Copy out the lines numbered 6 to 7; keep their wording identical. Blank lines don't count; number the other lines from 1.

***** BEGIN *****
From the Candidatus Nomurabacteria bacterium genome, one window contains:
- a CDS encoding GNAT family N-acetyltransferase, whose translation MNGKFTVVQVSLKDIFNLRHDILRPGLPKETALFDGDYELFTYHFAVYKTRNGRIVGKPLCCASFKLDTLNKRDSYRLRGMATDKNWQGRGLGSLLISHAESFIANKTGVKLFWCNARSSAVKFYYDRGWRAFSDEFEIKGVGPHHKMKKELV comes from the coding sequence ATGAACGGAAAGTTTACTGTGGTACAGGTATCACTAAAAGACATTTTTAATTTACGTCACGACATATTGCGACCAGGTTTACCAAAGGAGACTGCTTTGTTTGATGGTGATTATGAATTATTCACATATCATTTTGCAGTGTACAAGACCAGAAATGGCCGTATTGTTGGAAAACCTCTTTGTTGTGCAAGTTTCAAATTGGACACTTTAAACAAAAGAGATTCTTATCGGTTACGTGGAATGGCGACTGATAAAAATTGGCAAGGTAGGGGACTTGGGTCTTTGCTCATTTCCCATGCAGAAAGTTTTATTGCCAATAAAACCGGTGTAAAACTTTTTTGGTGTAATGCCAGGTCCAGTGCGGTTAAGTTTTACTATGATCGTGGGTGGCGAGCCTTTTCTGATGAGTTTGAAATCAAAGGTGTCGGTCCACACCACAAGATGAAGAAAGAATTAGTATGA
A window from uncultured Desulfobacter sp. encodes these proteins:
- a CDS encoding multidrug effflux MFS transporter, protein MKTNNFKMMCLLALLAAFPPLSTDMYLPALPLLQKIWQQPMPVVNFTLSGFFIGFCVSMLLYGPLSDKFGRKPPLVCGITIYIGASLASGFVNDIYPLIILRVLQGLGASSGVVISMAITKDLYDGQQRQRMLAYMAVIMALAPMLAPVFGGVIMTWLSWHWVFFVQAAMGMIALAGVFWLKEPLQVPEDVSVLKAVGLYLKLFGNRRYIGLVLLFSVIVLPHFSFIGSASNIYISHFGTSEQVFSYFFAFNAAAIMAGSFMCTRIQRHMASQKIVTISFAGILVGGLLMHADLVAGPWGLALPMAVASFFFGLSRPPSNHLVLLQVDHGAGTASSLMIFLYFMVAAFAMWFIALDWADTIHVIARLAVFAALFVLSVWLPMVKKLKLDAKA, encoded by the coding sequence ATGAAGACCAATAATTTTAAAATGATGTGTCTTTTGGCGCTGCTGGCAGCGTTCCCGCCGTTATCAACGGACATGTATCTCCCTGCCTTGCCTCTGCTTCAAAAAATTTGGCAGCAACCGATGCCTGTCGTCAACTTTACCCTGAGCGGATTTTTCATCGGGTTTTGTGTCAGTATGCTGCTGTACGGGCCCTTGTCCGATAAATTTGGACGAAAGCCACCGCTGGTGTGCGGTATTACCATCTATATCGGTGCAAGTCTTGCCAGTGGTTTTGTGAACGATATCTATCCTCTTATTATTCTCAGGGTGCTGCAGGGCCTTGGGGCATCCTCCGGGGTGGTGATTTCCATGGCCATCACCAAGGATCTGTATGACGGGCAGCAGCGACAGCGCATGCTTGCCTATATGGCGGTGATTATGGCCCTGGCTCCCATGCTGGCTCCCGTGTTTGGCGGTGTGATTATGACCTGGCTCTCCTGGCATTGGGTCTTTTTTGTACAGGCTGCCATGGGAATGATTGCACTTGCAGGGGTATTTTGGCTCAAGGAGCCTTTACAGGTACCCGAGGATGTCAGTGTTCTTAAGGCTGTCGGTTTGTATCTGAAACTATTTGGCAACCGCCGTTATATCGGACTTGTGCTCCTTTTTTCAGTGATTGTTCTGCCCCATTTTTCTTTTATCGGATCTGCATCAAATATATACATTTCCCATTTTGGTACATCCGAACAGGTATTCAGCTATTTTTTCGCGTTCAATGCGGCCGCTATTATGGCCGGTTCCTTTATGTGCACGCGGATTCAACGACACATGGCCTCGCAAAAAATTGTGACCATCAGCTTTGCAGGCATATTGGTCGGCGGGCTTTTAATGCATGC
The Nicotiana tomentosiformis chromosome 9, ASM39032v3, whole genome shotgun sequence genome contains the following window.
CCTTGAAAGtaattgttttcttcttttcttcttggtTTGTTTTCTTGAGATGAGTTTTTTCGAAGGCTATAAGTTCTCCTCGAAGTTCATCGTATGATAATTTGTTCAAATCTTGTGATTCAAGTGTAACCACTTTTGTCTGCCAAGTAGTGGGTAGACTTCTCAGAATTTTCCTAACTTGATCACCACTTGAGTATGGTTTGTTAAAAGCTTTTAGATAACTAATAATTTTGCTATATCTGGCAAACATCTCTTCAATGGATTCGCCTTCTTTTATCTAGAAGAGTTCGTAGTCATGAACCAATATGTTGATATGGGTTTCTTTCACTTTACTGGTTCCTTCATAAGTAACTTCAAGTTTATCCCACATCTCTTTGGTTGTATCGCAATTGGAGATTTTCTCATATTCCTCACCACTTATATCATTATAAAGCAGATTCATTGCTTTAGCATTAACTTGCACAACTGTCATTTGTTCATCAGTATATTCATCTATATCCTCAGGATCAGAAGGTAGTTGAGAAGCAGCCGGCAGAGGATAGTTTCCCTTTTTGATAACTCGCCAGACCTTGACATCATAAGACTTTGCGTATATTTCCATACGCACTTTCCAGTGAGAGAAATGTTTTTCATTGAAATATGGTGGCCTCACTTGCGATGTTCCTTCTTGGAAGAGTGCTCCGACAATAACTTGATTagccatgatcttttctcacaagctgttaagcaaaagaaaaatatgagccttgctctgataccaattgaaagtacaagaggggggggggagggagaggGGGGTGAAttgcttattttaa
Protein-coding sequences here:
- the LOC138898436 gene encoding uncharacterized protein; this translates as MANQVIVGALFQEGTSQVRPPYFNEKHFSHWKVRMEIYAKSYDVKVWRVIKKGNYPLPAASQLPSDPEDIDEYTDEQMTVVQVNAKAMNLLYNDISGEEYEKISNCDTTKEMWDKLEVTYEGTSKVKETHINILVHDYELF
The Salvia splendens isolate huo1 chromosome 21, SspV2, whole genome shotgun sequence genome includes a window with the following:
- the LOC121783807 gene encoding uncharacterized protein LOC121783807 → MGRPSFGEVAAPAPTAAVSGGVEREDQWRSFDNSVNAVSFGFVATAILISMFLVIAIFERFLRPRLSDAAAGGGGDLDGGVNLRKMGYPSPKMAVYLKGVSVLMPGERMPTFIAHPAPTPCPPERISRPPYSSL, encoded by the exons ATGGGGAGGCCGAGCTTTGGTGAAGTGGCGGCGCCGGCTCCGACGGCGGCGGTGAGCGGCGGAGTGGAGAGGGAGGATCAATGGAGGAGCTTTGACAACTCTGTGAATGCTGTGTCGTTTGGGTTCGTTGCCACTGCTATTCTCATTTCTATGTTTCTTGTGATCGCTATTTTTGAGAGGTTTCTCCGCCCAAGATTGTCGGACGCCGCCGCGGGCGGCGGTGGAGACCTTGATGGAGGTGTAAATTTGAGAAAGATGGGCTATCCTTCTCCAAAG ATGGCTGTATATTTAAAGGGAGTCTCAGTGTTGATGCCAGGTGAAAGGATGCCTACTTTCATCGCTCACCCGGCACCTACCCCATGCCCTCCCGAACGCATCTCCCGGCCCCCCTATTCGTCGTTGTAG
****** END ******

CCTTGAAAGtaattgttttcttcttttcttcttggtTTGTTTTCTTGAGATGAGTTTTTTCGAAGGCTATAAGTTCTCCTCGAAGTTCATCGTATGATAATTTGTTCAAATCTTGTGATTCAAGTGTAACCACTTTTGTCTGCCAAGTAGTGGGTAGACTTCTCAGAATTTTCCTAACTTGATCACCACTTGAGTATGGTTTGTTAAAAGCTTTTAGATAACTAATAATTTTGCTATATCTGGCAAACATCTCTTCAATGGATTCGCCTTCTTTTATCTAGAAGAGTTCGTAGTCATGAACCAATATGTTGATATGGGTTTCTTTCACTTTACTGGTTCCTTCATAAGTAACTTCAAGTTTATCCCACATCTCTTTGGTTGTATCGCAATTGGAGATTTTCTCATATTCCTCACCACTTATATCATTATAAAGCAGATTCATTGCTTTAGCATTAACTTGCACAACTGTCATTTGTTCATCAGTATATTCATCTATATCCTCAGGATCAGAAGGTAGTTGAGAAGCAGCCGGCAGAGGATAGTTTCCCTTTTTGATAACTCGCCAGACCTTGACATCATAAGACTTTGCGTATATTTCCATACGCACTTTCCAGTGAGAGAAATGTTTTTCATTGAAATATGGTGGCCTCACTTGCGATGTTCCTTCTTGGAAGAGTGCTCCGACAATAACTTGATTagccatgatcttttctcacaagctgttaagcaaaagaaaaatatgagccttgctctgataccaattgaaagtacaagaggggggggggagggagaggGGGGTGAAttgcttattttaa
Protein-coding sequences here: